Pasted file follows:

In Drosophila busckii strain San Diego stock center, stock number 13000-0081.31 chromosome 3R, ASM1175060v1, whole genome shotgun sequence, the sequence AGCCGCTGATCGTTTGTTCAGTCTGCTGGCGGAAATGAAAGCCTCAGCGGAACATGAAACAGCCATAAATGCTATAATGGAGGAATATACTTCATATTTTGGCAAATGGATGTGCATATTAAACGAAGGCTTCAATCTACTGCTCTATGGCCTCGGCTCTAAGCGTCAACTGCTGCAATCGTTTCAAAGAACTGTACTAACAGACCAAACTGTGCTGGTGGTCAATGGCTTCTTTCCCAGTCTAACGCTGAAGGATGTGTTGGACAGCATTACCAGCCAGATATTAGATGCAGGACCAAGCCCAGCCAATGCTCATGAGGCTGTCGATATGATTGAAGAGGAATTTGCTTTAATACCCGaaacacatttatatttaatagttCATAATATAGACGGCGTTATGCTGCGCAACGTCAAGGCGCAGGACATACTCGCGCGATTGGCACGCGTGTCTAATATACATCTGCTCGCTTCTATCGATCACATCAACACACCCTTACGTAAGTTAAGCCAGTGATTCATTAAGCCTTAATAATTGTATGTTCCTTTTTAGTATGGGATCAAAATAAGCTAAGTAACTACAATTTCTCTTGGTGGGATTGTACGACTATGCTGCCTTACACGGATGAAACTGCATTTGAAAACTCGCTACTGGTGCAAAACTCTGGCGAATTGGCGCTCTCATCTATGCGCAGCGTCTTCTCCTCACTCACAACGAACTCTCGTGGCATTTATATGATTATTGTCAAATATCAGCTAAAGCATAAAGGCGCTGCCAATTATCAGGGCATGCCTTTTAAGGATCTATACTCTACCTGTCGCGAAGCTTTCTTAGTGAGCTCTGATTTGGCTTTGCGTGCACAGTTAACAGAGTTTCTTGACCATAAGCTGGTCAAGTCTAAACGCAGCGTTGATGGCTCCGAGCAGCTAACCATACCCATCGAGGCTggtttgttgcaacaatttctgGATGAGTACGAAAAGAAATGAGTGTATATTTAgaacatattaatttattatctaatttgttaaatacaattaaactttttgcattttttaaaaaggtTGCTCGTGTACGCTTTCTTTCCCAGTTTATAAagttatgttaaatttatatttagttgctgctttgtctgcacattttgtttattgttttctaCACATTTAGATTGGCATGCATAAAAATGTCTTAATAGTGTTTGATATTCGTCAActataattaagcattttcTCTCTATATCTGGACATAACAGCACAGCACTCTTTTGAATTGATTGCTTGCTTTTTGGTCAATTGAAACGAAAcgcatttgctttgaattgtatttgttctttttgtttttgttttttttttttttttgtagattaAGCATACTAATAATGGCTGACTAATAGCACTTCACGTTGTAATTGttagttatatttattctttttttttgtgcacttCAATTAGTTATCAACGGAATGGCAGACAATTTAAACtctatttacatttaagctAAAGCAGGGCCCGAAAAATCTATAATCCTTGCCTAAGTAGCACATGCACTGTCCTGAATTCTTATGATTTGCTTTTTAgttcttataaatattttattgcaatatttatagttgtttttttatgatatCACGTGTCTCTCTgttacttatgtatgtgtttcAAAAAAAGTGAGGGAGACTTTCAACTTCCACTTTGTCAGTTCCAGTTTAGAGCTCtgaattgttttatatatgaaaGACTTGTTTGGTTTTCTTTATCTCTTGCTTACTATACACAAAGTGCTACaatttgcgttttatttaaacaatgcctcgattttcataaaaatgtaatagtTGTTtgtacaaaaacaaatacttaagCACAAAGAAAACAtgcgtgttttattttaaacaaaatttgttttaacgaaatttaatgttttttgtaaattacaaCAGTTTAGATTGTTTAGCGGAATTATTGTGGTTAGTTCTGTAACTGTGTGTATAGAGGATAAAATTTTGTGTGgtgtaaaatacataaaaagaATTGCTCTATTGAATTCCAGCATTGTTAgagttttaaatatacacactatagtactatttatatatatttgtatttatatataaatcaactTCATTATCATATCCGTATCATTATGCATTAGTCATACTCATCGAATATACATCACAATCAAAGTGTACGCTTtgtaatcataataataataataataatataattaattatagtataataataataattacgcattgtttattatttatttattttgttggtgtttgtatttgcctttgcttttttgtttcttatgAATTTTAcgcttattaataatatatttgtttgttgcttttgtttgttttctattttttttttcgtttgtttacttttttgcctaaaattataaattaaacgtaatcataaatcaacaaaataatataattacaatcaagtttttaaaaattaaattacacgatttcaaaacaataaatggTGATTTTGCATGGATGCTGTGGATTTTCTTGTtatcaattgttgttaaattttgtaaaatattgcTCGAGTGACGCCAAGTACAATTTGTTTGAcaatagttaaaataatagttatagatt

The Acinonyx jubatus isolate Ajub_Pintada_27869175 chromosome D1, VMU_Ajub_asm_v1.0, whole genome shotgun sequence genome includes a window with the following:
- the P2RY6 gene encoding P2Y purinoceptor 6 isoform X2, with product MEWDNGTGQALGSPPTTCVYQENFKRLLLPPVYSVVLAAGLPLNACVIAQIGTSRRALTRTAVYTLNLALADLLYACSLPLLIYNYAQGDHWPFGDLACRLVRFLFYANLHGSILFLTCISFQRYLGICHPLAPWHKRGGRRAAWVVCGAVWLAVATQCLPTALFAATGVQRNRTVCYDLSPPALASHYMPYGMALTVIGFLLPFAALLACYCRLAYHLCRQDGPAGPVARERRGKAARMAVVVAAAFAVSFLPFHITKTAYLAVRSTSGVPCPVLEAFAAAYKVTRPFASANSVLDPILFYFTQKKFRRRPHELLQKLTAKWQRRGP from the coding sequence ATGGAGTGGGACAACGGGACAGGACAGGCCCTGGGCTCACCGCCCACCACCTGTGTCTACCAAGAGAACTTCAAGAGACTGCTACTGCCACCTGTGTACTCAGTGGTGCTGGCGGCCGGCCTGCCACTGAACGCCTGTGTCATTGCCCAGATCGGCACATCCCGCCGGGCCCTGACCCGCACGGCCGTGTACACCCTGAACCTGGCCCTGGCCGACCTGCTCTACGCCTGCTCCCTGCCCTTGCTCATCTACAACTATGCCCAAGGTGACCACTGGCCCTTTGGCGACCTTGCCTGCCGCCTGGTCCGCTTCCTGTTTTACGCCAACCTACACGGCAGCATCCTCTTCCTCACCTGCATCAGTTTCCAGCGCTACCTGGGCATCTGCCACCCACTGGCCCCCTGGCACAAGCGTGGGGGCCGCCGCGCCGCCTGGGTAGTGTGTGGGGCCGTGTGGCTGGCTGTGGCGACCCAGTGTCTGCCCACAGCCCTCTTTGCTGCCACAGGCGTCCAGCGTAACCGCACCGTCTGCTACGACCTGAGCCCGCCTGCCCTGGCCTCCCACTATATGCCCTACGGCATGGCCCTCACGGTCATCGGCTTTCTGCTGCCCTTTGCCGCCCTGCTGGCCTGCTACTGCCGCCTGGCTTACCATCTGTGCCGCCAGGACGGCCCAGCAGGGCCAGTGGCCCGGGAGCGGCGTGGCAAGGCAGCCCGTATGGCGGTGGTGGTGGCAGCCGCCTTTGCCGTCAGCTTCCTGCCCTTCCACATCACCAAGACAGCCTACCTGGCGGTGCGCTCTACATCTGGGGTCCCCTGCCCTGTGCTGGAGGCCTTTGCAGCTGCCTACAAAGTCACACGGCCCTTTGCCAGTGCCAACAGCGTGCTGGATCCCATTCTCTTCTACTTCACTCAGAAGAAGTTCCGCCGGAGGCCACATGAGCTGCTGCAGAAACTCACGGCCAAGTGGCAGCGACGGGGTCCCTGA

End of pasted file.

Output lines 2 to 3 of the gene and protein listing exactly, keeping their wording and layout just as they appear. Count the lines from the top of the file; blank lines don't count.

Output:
The Acinonyx jubatus isolate Ajub_Pintada_27869175 chromosome D1, VMU_Ajub_asm_v1.0, whole genome shotgun sequence genome includes a window with the following:
- the P2RY6 gene encoding P2Y purinoceptor 6 isoform X2, with product MEWDNGTGQALGSPPTTCVYQENFKRLLLPPVYSVVLAAGLPLNACVIAQIGTSRRALTRTAVYTLNLALADLLYACSLPLLIYNYAQGDHWPFGDLACRLVRFLFYANLHGSILFLTCISFQRYLGICHPLAPWHKRGGRRAAWVVCGAVWLAVATQCLPTALFAATGVQRNRTVCYDLSPPALASHYMPYGMALTVIGFLLPFAALLACYCRLAYHLCRQDGPAGPVARERRGKAARMAVVVAAAFAVSFLPFHITKTAYLAVRSTSGVPCPVLEAFAAAYKVTRPFASANSVLDPILFYFTQKKFRRRPHELLQKLTAKWQRRGP from the coding sequence ATGGAGTGGGACAACGGGACAGGACAGGCCCTGGGCTCACCGCCCACCACCTGTGTCTACCAAGAGAACTTCAAGAGACTGCTACTGCCACCTGTGTACTCAGTGGTGCTGGCGGCCGGCCTGCCACTGAACGCCTGTGTCATTGCCCAGATCGGCACATCCCGCCGGGCCCTGACCCGCACGGCCGTGTACACCCTGAACCTGGCCCTGGCCGACCTGCTCTACGCCTGCTCCCTGCCCTTGCTCATCTACAACTATGCCCAAGGTGACCACTGGCCCTTTGGCGACCTTGCCTGCCGCCTGGTCCGCTTCCTGTTTTACGCCAACCTACACGGCAGCATCCTCTTCCTCACCTGCATCAGTTTCCAGCGCTACCTGGGCATCTGCCACCCACTGGCCCCCTGGCACAAGCGTGGGGGCCGCCGCGCCGCCTGGGTAGTGTGTGGGGCCGTGTGGCTGGCTGTGGCGACCCAGTGTCTGCCCACAGCCCTCTTTGCTGCCACAGGCGTCCAGCGTAACCGCACCGTCTGCTACGACCTGAGCCCGCCTGCCCTGGCCTCCCACTATATGCCCTACGGCATGGCCCTCACGGTCATCGGCTTTCTGCTGCCCTTTGCCGCCCTGCTGGCCTGCTACTGCCGCCTGGCTTACCATCTGTGCCGCCAGGACGGCCCAGCAGGGCCAGTGGCCCGGGAGCGGCGTGGCAAGGCAGCCCGTATGGCGGTGGTGGTGGCAGCCGCCTTTGCCGTCAGCTTCCTGCCCTTCCACATCACCAAGACAGCCTACCTGGCGGTGCGCTCTACATCTGGGGTCCCCTGCCCTGTGCTGGAGGCCTTTGCAGCTGCCTACAAAGTCACACGGCCCTTTGCCAGTGCCAACAGCGTGCTGGATCCCATTCTCTTCTACTTCACTCAGAAGAAGTTCCGCCGGAGGCCACATGAGCTGCTGCAGAAACTCACGGCCAAGTGGCAGCGACGGGGTCCCTGA